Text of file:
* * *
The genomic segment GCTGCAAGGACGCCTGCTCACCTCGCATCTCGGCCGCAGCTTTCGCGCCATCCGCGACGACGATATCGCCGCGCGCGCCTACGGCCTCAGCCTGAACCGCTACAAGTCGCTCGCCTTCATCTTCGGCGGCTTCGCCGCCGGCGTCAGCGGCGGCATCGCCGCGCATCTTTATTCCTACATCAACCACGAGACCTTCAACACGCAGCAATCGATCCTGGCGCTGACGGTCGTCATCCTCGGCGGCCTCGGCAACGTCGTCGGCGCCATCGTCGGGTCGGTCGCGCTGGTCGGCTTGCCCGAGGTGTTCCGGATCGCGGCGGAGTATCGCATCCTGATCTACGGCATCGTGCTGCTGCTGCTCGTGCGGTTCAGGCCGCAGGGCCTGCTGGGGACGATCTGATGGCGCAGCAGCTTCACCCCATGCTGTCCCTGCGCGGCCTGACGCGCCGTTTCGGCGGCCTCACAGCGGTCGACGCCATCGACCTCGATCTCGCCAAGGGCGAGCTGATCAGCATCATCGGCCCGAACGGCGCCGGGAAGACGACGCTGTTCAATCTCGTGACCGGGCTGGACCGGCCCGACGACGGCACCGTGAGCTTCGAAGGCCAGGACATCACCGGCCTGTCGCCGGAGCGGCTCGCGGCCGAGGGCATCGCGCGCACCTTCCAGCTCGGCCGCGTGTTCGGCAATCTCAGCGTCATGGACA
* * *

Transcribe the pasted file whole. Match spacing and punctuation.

The genomic segment GCTGCAAGGACGCCTGCTCACCTCGCATCTCGGCCGCAGCTTTCGCGCCATCCGCGACGACGATATCGCCGCGCGCGCCTACGGCCTCAGCCTGAACCGCTACAAGTCGCTCGCCTTCATCTTCGGCGGCTTCGCCGCCGGCGTCAGCGGCGGCATCGCCGCGCATCTTTATTCCTACATCAACCACGAGACCTTCAACACGCAGCAATCGATCCTGGCGCTGACGGTCGTCATCCTCGGCGGCCTCGGCAACGTCGTCGGCGCCATCGTCGGGTCGGTCGCGCTGGTCGGCTTGCCCGAGGTGTTCCGGATCGCGGCGGAGTATCGCATCCTGATCTACGGCATCGTGCTGCTGCTGCTCGTGCGGTTCAGGCCGCAGGGCCTGCTGGGGACGATCTGATGGCGCAGCAGCTTCACCCCATGCTGTCCCTGCGCGGCCTGACGCGCCGTTTCGGCGGCCTCACAGCGGTCGACGCCATCGACCTCGATCTCGCCAAGGGCGAGCTGATCAGCATCATCGGCCCGAACGGCGCCGGGAAGACGACGCTGTTCAATCTCGTGACCGGGCTGGACCGGCCCGACGACGGCACCGTGAGCTTCGAAGGCCAGGACATCACCGGCCTGTCGCCGGAGCGGCTCGCGGCCGAGGGCATCGCGCGCACCTTCCAGCTCGGCCGCGTGTTCGGCAATCTCAGCGTCATGGACA